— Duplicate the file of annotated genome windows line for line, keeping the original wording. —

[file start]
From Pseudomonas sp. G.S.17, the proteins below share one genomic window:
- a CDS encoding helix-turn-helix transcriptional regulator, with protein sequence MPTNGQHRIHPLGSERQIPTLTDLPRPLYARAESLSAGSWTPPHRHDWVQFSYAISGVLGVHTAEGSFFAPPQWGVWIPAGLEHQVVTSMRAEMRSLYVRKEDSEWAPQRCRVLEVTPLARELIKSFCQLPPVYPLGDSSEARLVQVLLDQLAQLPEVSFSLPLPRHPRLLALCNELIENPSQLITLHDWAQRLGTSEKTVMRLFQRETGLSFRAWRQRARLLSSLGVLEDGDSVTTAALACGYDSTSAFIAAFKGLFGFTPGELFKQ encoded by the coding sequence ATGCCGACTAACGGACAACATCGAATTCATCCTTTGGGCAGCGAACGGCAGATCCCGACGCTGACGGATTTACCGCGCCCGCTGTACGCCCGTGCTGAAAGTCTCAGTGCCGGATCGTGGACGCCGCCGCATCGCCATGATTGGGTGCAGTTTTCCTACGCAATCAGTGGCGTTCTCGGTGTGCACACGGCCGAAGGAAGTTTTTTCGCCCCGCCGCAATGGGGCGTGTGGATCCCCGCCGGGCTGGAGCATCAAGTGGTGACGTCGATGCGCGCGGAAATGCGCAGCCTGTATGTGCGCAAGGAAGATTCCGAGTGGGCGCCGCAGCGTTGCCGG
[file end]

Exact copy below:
From Pseudomonas sp. G.S.17, the proteins below share one genomic window:
- a CDS encoding helix-turn-helix transcriptional regulator, with protein sequence MPTNGQHRIHPLGSERQIPTLTDLPRPLYARAESLSAGSWTPPHRHDWVQFSYAISGVLGVHTAEGSFFAPPQWGVWIPAGLEHQVVTSMRAEMRSLYVRKEDSEWAPQRCRVLEVTPLARELIKSFCQLPPVYPLGDSSEARLVQVLLDQLAQLPEVSFSLPLPRHPRLLALCNELIENPSQLITLHDWAQRLGTSEKTVMRLFQRETGLSFRAWRQRARLLSSLGVLEDGDSVTTAALACGYDSTSAFIAAFKGLFGFTPGELFKQ encoded by the coding sequence ATGCCGACTAACGGACAACATCGAATTCATCCTTTGGGCAGCGAACGGCAGATCCCGACGCTGACGGATTTACCGCGCCCGCTGTACGCCCGTGCTGAAAGTCTCAGTGCCGGATCGTGGACGCCGCCGCATCGCCATGATTGGGTGCAGTTTTCCTACGCAATCAGTGGCGTTCTCGGTGTGCACACGGCCGAAGGAAGTTTTTTCGCCCCGCCGCAATGGGGCGTGTGGATCCCCGCCGGGCTGGAGCATCAAGTGGTGACGTCGATGCGCGCGGAAATGCGCAGCCTGTATGTGCGCAAGGAAGATTCCGAGTGGGCGCCGCAGCGTTGCCGG